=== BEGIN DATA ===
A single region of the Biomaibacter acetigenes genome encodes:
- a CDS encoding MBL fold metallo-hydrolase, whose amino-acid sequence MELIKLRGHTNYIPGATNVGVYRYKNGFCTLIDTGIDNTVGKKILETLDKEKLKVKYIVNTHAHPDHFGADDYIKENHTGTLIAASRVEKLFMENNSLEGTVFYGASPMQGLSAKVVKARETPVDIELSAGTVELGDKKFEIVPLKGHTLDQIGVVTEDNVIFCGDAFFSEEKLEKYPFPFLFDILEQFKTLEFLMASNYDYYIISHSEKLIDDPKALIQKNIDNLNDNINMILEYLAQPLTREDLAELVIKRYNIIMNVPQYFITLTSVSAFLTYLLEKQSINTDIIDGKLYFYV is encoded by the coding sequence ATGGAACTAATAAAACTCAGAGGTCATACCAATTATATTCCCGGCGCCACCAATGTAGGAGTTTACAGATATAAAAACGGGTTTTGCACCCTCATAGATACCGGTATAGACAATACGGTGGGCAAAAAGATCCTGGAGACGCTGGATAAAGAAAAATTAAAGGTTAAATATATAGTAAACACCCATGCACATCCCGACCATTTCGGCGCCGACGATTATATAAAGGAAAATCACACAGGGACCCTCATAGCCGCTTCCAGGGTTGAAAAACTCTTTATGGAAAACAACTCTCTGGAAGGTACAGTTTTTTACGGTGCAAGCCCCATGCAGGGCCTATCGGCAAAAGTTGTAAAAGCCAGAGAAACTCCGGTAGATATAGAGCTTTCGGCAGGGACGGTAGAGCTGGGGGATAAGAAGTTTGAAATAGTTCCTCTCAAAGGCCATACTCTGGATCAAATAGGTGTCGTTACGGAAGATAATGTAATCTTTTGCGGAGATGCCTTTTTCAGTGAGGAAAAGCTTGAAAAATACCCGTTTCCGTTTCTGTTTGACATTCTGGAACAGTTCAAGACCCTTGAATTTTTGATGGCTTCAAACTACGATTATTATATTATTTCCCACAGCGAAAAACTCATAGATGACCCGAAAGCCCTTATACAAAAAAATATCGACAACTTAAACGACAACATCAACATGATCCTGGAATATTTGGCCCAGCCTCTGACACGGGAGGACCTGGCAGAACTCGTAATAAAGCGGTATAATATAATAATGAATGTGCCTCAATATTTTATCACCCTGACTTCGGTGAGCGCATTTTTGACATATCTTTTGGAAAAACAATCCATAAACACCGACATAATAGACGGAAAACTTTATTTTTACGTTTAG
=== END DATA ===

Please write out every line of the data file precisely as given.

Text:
A single region of the Biomaibacter acetigenes genome encodes:
- a CDS encoding MBL fold metallo-hydrolase, whose amino-acid sequence MELIKLRGHTNYIPGATNVGVYRYKNGFCTLIDTGIDNTVGKKILETLDKEKLKVKYIVNTHAHPDHFGADDYIKENHTGTLIAASRVEKLFMENNSLEGTVFYGASPMQGLSAKVVKARETPVDIELSAGTVELGDKKFEIVPLKGHTLDQIGVVTEDNVIFCGDAFFSEEKLEKYPFPFLFDILEQFKTLEFLMASNYDYYIISHSEKLIDDPKALIQKNIDNLNDNINMILEYLAQPLTREDLAELVIKRYNIIMNVPQYFITLTSVSAFLTYLLEKQSINTDIIDGKLYFYV is encoded by the coding sequence ATGGAACTAATAAAACTCAGAGGTCATACCAATTATATTCCCGGCGCCACCAATGTAGGAGTTTACAGATATAAAAACGGGTTTTGCACCCTCATAGATACCGGTATAGACAATACGGTGGGCAAAAAGATCCTGGAGACGCTGGATAAAGAAAAATTAAAGGTTAAATATATAGTAAACACCCATGCACATCCCGACCATTTCGGCGCCGACGATTATATAAAGGAAAATCACACAGGGACCCTCATAGCCGCTTCCAGGGTTGAAAAACTCTTTATGGAAAACAACTCTCTGGAAGGTACAGTTTTTTACGGTGCAAGCCCCATGCAGGGCCTATCGGCAAAAGTTGTAAAAGCCAGAGAAACTCCGGTAGATATAGAGCTTTCGGCAGGGACGGTAGAGCTGGGGGATAAGAAGTTTGAAATAGTTCCTCTCAAAGGCCATACTCTGGATCAAATAGGTGTCGTTACGGAAGATAATGTAATCTTTTGCGGAGATGCCTTTTTCAGTGAGGAAAAGCTTGAAAAATACCCGTTTCCGTTTCTGTTTGACATTCTGGAACAGTTCAAGACCCTTGAATTTTTGATGGCTTCAAACTACGATTATTATATTATTTCCCACAGCGAAAAACTCATAGATGACCCGAAAGCCCTTATACAAAAAAATATCGACAACTTAAACGACAACATCAACATGATCCTGGAATATTTGGCCCAGCCTCTGACACGGGAGGACCTGGCAGAACTCGTAATAAAGCGGTATAATATAATAATGAATGTGCCTCAATATTTTATCACCCTGACTTCGGTGAGCGCATTTTTGACATATCTTTTGGAAAAACAATCCATAAACACCGACATAATAGACGGAAAACTTTATTTTTACGTTTAG